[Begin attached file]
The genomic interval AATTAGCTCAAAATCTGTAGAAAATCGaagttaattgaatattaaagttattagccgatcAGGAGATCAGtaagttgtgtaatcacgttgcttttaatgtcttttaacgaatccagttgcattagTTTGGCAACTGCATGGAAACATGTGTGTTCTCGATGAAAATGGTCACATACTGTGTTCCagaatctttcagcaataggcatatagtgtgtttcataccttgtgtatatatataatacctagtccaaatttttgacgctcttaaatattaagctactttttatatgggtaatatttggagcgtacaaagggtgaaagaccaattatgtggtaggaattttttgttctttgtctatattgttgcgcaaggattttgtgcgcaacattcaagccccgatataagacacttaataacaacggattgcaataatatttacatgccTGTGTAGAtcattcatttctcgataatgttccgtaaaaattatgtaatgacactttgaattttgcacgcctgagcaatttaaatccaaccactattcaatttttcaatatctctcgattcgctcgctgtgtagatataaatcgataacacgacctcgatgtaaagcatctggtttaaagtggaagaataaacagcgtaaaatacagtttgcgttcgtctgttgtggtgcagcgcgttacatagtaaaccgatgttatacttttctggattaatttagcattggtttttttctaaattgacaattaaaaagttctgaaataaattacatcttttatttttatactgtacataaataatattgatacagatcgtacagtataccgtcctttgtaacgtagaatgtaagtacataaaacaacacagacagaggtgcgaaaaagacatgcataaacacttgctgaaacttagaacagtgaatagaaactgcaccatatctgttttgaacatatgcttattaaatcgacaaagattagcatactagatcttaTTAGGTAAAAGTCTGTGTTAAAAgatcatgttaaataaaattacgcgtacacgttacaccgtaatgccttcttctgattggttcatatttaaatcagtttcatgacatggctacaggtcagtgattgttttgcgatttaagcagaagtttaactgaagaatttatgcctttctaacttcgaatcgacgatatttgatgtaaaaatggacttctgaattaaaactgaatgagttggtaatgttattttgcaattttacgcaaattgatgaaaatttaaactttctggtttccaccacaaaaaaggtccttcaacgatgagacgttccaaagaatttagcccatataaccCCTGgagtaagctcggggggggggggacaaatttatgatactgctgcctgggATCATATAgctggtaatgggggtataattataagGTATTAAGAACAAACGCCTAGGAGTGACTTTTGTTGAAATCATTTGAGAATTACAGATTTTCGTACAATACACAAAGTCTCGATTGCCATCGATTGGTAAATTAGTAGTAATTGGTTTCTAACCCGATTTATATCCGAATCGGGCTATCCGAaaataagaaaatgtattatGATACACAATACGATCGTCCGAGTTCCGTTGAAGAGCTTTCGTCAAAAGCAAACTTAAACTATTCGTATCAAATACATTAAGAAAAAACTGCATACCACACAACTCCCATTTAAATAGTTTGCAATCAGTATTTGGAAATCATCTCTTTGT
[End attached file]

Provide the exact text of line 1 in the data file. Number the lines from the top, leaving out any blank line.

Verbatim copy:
The genomic interval AATTAGCTCAAAATCTGTAGAAAATCGaagttaattgaatattaaagttattagccgatcAGGAGATCAGtaagttgtgtaatcacgttgcttttaatgtcttttaacgaatccagttgcattagTTTGGCAACTGCATGGAAACATGTGTGTTCTCGATGAAAATGGTCACATACTGTGTTCCagaatctttcagcaataggcatatagtgtgtttcataccttgtgtatatatataatacctagtccaaatttttgacgctcttaaatattaagctactttttatatgggtaatatttggagcgtacaaagggtgaaagaccaattatgtggtaggaattttttgttctttgtctatattgttgcgcaaggattttgtgcgcaacattcaagccccgatataagacacttaataacaacggattgcaataatatttacatgccTGTGTAGAtcattcatttctcgataatgttccgtaaaaattatgtaatgacactttgaattttgcacgcctgagcaatttaaatccaaccactattcaatttttcaatatctctcgattcgctcgctgtgtagatataaatcgataacacgacctcgatgtaaagcatctggtttaaagtggaagaataaacagcgtaaaatacagtttgcgttcgtctgttgtggtgcagcgcgttacatagtaaaccgatgttatacttttctggattaatttagcattggtttttttctaaattgacaattaaaaagttctgaaataaattacatcttttatttttatactgtacataaataatattgatacagatcgtacagtataccgtcctttgtaacgtagaatgtaagtacataaaacaacacagacagaggtgcgaaaaagacatgcataaacacttgctgaaacttagaacagtgaatagaaactgcaccatatctgttttgaacatatgcttattaaatcgacaaagattagcatactagatcttaTTAGGTAAAAGTCTGTGTTAAAAgatcatgttaaataaaattacgcgtacacgttacaccgtaatgccttcttctgattggttcatatttaaatcagtttcatgacatggctacaggtcagtgattgttttgcgatttaagcagaagtttaactgaagaatttatgcctttctaacttcgaatcgacgatatttgatgtaaaaatggacttctgaattaaaactgaatgagttggtaatgttattttgcaattttacgcaaattgatgaaaatttaaactttctggtttccaccacaaaaaaggtccttcaacgatgagacgttccaaagaatttagcccatataaccCCTGgagtaagctcggggggggggggacaaatttatgatactgctgcctgggATCATATAgctggtaatgggggtataattataagGTATTAAGAACAAACGCCTAGGAGTGACTTTTGTTGAAATCATTTGAGAATTACAGATTTTCGTACAATACACAAAGTCTCGATTGCCATCGATTGGTAAATTAGTAGTAATTGGTTTCTAACCCGATTTATATCCGAATCGGGCTATCCGAaaataagaaaatgtattatGATACACAATACGATCGTCCGAGTTCCGTTGAAGAGCTTTCGTCAAAAGCAAACTTAAACTATTCGTATCAAATACATTAAGAAAAAACTGCATACCACACAACTCCCATTTAAATAGTTTGCAATCAGTATTTGGAAATCATCTCTTTGT